Elements

A set of atoms with a specific number of protons.

A one or two-letter 'chemical symbol' is used to represent each element. The first letter is always capitalized. In the cases where a second letter is used, it is never capitalized.

There are three important (and overlapping) classification system for elements that describe attributes of those elements. The periodic table is structured in a way that highlights these classifications/attributes: These important classification are:
  • Metals, Non Metals, Transition Metals and Noble Gasses (discernible by individual elements' background color in the periodic table).
  • Periods (Individual rows of the periodic table.)
  • Groups (Individual columns of the periodic table.)
See the accompanying sections for why these distinctions are important.
Periodic Table (Interactive for Desktop Users)

Periodic Table (Interactive for Desktop Users)

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Periodic Table (Interactive for Desktop Users)
Group 1 2 3 4 5 6 7 8 9 10 11 12 13 14 15 16 17 18
Alkali metals Alkaline earth metals Pnictogen Chalcogens Halogens Noble gases
Period

1

Hydro­gen
1
He­lium
2
2
Lith­ium
3
Beryl­lium
4
Boron
5
Carbon
6
Nitro­gen
7
Oxy­gen
8
Fluor­ine
9
Neon
10
3
So­dium
11
Magne­sium
12
Alumin­ium
13
Sili­con
14
Phos­phorus
15
Sulfur
16
Chlor­ine
17
Argon
18
4
Potas­sium
19
Cal­cium
20
Scan­dium
21
Tita­nium
22
Vana­dium
23
Chrom­ium
24
Manga­nese
25
Iron
26
Cobalt
27
Nickel
28
Copper
29
Zinc
30
Gallium
31
Germa­nium
32
Arsenic
33
Sele­nium
34
Bromine
35
Kryp­ton
36
5
Rubid­ium
37
Stront­ium
38
Yttrium
39
Zirco­nium
40
Nio­bium
41
Molyb­denum
42
Tech­netium
43
Ruthe­nium
44
Rho­dium
45
Pallad­ium
46
Silver
47
Cad­mium
48
Indium
49
Tin
50
Anti­mony
51
Tellur­ium
52
Iodine
53
Xenon
54
6
Cae­sium
55
Barium
56
*
Haf­nium
72
Tanta­lum
73
Tung­sten
74
Rhe­nium
75
Os­mium
76
Iridium
77
Plat­inum
78
Gold
79
Mer­cury
80
Thallium
81
Lead
82
Bis­muth
83
Polo­nium
84
Asta­tine
85
Radon
86
7
Fran­cium
87
Ra­dium
88
**
Ruther­fordium
104
Dub­nium
105
Sea­borgium
106
Bohr­ium
107
Has­sium
108
Meit­nerium
109
Darm­stadtium
110
Roent­genium
111
Coper­nicium
112
Unun­trium
113
Flerov­ium
114
Unun­pentium
115
Liver­morium
116
Unun­septium
117
Unun­octium
118
Lantha­nides
Lan­thanum
57
Cerium
58
Praseo­dymium
59
Neo­dymium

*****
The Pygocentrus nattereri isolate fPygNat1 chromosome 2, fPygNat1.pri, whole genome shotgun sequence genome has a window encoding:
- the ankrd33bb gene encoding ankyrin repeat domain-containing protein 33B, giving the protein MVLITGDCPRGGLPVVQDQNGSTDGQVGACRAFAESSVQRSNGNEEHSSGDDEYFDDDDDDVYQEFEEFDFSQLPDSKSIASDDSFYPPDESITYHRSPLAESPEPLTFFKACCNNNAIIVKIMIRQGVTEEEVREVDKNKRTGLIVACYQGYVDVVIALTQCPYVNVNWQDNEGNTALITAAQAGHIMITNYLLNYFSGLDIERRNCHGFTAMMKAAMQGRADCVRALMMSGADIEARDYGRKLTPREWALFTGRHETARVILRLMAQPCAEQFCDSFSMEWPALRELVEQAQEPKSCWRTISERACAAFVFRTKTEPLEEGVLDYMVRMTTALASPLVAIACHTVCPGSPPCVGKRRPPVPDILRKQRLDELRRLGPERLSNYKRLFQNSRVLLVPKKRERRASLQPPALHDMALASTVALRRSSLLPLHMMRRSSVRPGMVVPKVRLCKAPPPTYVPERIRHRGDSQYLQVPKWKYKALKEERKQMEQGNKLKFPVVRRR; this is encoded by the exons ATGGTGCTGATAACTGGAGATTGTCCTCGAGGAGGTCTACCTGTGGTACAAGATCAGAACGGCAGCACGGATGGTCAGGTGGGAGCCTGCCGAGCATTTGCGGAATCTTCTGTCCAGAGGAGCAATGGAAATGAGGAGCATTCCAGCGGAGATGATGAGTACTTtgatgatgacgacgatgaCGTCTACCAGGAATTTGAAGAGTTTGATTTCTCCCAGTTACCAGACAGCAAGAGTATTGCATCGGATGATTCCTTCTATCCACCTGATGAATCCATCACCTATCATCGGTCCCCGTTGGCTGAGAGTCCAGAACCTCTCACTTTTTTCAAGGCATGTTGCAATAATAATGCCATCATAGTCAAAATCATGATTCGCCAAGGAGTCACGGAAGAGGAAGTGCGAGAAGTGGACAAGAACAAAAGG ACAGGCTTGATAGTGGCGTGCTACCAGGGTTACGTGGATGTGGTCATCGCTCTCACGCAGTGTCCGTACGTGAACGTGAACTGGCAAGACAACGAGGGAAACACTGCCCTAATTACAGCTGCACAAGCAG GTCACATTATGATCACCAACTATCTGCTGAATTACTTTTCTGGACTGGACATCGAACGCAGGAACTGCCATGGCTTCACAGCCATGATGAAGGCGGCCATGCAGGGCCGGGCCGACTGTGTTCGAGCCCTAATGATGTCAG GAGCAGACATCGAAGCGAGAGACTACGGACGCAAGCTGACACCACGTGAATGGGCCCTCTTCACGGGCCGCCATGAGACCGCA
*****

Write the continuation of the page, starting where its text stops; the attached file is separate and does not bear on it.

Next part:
60
Prome­thium
61
Sama­rium
62
Europ­ium
63
Gadolin­ium
64
Ter­bium
65
Dyspro­sium
66
Hol­mium
67
Erbium
68
Thulium
69
Ytter­bium
70
Lute­tium
71
 
** Acti­nides
Actin­ium
89
Thor­ium
90
Protac­tinium
91
Ura­nium
92
Neptu­nium
93
Pluto­nium
94
Ameri­cium
95
Curium
96
Berkel­ium
97
Califor­nium
98
Einstei­nium
99
Fer­mium
100
Mende­levium
101
Nobel­ium
102
Lawren­cium
103
 

black=Solid green=Liquid red=Gas grey=Unknown Color of the atomic number shows state of matter (at STP)
Primordial From decay Synthetic Border shows natural occurrence of the element

Background color shows subcategory in the metal–nonmetal range:
Metal Metalloid Nonmetal Unknown
chemical
properties
Alkali metal Alkaline earth metal Lan­thanide Actinide Transition metal Poor metal Polyatomic nonmetal Diatomic nonmetal Noble gas
Elements ::: characteristics

Isotopes

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Characteristics:
A Variation of a specific element with a specific number of neutrons. Different isotopes of the same element have different atomic weights. For example Carbon with 7 neutrons has an atomic weight of 13 (6 + 7 = 13).

Isotope notation for Carbon with seven neutrons:
Methodology #1:
   carbon-13
Methodology #2:
   13C

Example sentences and simple deduction:

"For example, carbon-12, carbon-13 and carbon-14 are three isotopes of the element carbon with mass numbers 12, 13 and 14 respectively. The atomic number of carbon is 6, which means that every carbon atom has 6 protons, so that the neutron numbers of these isotopes are 6, 7 and 8 respectively." [1]

1. http://en.wikipedia.org/wiki/Isotope
Isotopes ::: characteristics

Neutrons

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Blocks

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s-block

s-block

f-block

f-block

d-block

d-block

p-block

p-block

Groups (Columns of the periodic table)